• Door Size-Up and Construction Features
    • Access doors to residences usually swing inward
    • Commercial, public assembly doors and industrial doors, swing outward
    • There will be times that even that best size-up and forcible entry effort will not be successful
      • Remember not to get focused on one effort and one technique
      • Spending too much time forcing a door is counterproductive
      • If the door proves too well secured, find another door
size up4
  • Door Size-Up and Construction Features
    • After determining how a door functions, you must understand how the door is constructed
      • Doors range in construction types from interior hollow core to high-security steel
    • Most common door encountered is the wood swinging door, followed by the steel swinging door
size up5
  • Wood Swinging Doors
    • Three general categories of wood swinging doors
      • Panel
      • Slab
      • Ledge
    • Entry doors on structures are usually panel or slab
size up6
  • Wood Swinging Doors
    • The door is only one component of a door assembly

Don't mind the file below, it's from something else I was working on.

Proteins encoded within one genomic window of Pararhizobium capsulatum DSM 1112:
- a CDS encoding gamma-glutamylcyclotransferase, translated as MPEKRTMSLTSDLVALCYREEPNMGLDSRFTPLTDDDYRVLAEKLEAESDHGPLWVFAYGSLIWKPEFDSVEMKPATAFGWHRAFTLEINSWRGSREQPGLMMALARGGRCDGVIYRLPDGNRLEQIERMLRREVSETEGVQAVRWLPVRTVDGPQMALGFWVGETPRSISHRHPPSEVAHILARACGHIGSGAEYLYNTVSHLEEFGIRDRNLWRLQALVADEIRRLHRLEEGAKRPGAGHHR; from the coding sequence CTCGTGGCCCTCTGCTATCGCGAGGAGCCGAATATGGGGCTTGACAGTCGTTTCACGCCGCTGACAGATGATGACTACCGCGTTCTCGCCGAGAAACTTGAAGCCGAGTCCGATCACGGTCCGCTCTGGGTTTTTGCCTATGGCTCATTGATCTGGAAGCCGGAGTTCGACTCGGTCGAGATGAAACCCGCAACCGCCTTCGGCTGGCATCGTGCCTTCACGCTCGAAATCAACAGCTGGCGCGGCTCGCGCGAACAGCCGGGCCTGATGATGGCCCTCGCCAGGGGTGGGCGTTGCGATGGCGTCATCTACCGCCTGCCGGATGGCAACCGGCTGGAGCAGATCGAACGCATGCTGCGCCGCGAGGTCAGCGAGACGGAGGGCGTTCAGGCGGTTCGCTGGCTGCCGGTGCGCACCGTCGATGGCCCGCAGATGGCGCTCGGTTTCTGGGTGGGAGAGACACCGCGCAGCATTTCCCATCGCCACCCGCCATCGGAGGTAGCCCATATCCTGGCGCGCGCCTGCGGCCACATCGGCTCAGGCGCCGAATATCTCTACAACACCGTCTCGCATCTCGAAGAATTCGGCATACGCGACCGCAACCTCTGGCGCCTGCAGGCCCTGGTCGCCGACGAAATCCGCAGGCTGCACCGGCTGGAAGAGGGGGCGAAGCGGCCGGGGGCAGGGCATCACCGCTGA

• Doorjambs are the sides of the opening into which the door is fitted
      • Rabbeted jamb
        • A shoulder milled into the casing that the door closes against to form a seal
      • Stopped jamb
        • Has a piece of molding added to the door frame for the door to close on
size up7
  • Panel Doors
    • wood panel doors are made of solid wood members insert with panels
      • panels may be wood or plastic
    • panel doors often have panels fitted into the door to allow in light
      • glass
      • Lexan (polycarbonate)
      • plastic
      • Plexiglas
size up8
  • Slab Doors
    • a very common door
    • constructed in two ways
      • solid core
      • hollow core
    • many interior doors in residences are hollow core
      • core or center portion of door is made up of web or grid of glued wood strips over which several layers of plywood veneer panels have been glued
size up9
  • Slab Doors (cont.)
    • most exterior slab doors found on newly constructed residences are hollow core
      • exterior slab doors on older homes may be solid core
    • not pierced by windows or other openings
      • panels on a slab door are purely decorative
size up10
  • Slab Doors (cont.)
    • the core of a solid core door is constructed of some type of solid material
    • very old homes, the door may be made of thick planks that have been tongue and grooved together
    • modern solid core doors may be filled with a material used for insulation or soundproofing
    • plywood veneer covering
size up11
  • Ledge Doors
    • also know as “batten doors”
    • found on warehouses, storerooms, barns and sheds